Where spiritualism and history meet...

As I got off the auto-rickshaw, which I had engaged to see the attractions of Bijapur, I hesitantly approached one of the largest masjids in the state, the Jumma Masjid, where a religious function was in progress.

I stood at the entrance, not sure whether I could intrude into the solemn proceedings. As people got up from the ceremony, I requested a person, who was coming out, whether I could take some pictures. “Sure, except that place,” he pointed smilingly to me indicating that the holy man was still sitting and speaking to a few persons near the pulpit.

The masjid, belonging to the rule of Adil Shah I, has a huge area of about 10,810 sq meters and a height of about 37 meters, with a seating capacity of about 2,250 people. It was built in 1578 AD to commemorate Adil Shah’s victory in the battle of Talikota and was the first to be built in Bijapur. Later on, Aurangzeb ordered some alterations. It is one of the few ancient masjids, still used for prayers.

The masjid is also known by other names such as Jamia Masjid and Jama Masjid. It has in its possession a Koran written in gold letters kept at the far-end of the entrance where learned scholars lead prayers. It has a huge central dome and 33 onion-shaped domes embellishing the top. What struck me was the symmetrical arches, 12 in number, in the interior of the hall that added beauty to the impressive prayer hall. In front is a big open courtyard. The flooring is attractive too.

Bijapur is about 580 km from Bangalore and is well connected by rail and road. The masjid located within the city is easily accessible on foot. However, engaging an auto rickshaw or taxi is useful to see the other attractions in Bijapur.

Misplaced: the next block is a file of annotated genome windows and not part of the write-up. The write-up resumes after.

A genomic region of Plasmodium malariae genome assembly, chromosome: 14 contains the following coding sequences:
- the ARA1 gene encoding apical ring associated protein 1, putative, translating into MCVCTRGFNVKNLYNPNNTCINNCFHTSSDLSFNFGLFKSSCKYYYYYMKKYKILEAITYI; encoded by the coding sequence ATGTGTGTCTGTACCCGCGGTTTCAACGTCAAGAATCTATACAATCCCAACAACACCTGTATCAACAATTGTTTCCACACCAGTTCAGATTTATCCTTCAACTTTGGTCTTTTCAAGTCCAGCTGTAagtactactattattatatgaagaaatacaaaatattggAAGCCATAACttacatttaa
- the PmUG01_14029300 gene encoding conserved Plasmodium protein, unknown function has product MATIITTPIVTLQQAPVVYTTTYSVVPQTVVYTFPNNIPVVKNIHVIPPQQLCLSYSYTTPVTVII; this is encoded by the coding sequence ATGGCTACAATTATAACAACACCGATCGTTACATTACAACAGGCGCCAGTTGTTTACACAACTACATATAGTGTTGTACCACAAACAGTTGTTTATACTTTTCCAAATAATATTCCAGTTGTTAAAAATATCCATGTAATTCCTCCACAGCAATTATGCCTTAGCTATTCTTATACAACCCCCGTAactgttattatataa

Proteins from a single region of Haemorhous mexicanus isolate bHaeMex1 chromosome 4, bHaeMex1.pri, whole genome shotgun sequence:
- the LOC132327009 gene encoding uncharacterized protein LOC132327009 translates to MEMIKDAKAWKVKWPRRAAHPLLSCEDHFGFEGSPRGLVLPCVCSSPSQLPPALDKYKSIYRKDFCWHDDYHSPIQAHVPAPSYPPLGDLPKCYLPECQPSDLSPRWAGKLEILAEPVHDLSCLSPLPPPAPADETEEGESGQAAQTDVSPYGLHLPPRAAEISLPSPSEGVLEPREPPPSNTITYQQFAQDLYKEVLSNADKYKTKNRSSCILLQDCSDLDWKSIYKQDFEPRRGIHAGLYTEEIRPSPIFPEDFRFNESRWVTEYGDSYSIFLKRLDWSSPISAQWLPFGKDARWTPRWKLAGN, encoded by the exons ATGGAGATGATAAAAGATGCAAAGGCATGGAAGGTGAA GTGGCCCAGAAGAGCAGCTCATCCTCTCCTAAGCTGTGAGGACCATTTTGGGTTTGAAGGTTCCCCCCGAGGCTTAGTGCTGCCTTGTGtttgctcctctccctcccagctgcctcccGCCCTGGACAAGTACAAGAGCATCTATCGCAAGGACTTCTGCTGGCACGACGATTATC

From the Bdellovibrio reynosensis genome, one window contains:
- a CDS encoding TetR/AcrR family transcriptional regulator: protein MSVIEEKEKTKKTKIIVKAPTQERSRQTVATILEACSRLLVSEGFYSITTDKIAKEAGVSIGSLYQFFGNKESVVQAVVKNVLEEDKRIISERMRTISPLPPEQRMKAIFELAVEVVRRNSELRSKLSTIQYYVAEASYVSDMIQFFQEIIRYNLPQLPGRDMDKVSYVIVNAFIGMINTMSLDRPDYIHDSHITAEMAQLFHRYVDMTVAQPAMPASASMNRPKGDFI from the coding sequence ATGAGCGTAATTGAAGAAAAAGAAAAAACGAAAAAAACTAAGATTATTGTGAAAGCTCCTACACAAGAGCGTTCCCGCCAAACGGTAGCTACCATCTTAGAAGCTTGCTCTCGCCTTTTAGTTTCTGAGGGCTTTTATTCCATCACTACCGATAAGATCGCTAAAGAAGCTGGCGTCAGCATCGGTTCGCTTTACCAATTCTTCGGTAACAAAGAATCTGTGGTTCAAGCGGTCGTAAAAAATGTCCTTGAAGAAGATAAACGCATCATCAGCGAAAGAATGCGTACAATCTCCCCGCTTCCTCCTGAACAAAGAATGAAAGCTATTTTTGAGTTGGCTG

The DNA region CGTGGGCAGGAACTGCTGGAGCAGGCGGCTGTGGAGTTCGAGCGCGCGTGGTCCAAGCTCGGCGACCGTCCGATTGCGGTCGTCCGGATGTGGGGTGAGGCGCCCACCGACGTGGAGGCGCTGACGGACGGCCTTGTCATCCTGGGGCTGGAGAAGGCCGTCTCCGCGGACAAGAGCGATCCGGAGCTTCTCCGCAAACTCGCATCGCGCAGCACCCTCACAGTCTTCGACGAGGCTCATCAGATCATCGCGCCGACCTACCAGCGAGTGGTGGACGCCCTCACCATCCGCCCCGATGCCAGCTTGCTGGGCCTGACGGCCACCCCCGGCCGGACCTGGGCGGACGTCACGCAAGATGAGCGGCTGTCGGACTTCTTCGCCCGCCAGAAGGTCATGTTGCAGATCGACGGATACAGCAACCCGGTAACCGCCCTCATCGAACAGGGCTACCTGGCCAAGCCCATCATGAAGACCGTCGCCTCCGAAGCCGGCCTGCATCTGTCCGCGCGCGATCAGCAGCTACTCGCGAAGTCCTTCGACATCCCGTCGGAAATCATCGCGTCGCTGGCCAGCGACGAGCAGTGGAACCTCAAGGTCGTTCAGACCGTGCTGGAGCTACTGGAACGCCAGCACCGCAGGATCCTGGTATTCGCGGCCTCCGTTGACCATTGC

D B N Murthy

Clean and green tourism

St Mary’s Island is a beautiful little piece of land in the Arabian Sea, off the coast of Malpe. This tourist hotspot is just 20 minutes away by motor boat, from Malpe dockyard.

The island is known for its hexagonal rock pillars, which are picture perfect. Its serene beaches are treasure troves filled with beautiful shells, pebbles, cobbles and boulders. Unfortunately, as we stepped off the boat,  and set foot on the island, we realised that it was no longer what it had been — idyllic. There were bottles and plastics and tins thrown everywhere and had an open garbage dump. The beautiful pillars, with all their natural crevices had become a dumping ground for empty bottles.

We had to search for a place to just sit and enjoy the waves. The beach was that extremely dirty. Meanwhile, there were batches of tourists thronging the place.  Are the authorities concerned listening? Will something be done to clean up the beach and restore it to its past glory? In order to promote tourist destinations, local authorities need to be responsible and maintain such places.

Lakshmi M Bhat